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Rail News: Intermodal

U.S. ranks second in maritime container traffic - BTS Report


Even though U.S. container trade is about double what it was a decade ago, the United States still ranks second to China in world maritime container traffic, according to a report issued recently from the Bureau of Transportation Statistics (BTS).

An estimated 46.3 million 20-foot equivalent units (TEUs) passed through U.S. ports in 2006, up from 22.6 million in 1996, according to “America’s Container Ports: Delivering the Goods,” a report developed by BTS, which is part of the U.S. Department of Transportation’s Research and Innovative Technology Administration. Two-thirds of the containers are imported into the United States.

China surpassed the United States on the container-traffic list in 1998.

Other BTS report findings:

* U.S. container traffic is becoming more concentrated as larger, faster and more specialized vessels call at the limited number of ports capable of handling them. The top 10 U.S. container ports (measured in TEUs) accounted for 85 percent of U.S. containerized traffic in 2005, up from 78 percent in 1995.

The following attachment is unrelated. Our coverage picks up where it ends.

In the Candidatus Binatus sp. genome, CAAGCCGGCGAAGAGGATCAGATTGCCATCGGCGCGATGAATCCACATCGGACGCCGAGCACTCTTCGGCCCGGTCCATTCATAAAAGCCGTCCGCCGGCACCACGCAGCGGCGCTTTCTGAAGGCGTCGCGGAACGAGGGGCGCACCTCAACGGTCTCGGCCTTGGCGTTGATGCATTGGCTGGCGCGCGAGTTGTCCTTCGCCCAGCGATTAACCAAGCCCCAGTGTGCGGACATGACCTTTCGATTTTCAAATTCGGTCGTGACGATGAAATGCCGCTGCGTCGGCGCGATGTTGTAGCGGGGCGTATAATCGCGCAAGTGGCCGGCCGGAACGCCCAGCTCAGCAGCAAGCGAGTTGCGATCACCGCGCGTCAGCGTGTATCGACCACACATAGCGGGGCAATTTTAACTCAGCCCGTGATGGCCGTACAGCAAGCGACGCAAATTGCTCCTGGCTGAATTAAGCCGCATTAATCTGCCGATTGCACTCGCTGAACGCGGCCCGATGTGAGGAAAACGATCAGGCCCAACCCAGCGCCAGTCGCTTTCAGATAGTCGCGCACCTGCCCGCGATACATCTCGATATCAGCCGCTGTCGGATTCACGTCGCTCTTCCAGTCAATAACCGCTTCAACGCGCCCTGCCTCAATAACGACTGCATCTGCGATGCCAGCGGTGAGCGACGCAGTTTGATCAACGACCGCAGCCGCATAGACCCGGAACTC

* Nearly 55 percent of U.S. containerized merchandise trade (measured in TEUs) passed through west coast ports in 2005, up from 42 percent in 1980.

* U.S. maritime ports are handling larger container vessels, as measured by the average vessel size per call. The average size per call of container vessels calling at U.S. ports was nearly 45,000 deadweight tons (dwt) in 2005, up from 38,000 dwt in 2000.

* Nearly 26 million containers of various sizes entered the United States by all modes of transportation in 2005, up 37 percent from 19 million in 2000. Of those containers, more than 15 million entered the nation by truck and rail from Canada and Mexico in 2005; the remaining 11 million were ocean-borne.

To download “America’s Container Ports: Delivering the Goods,” click>here.

Contact Progressive Railroading editorial staff.

More News from 4/24/2007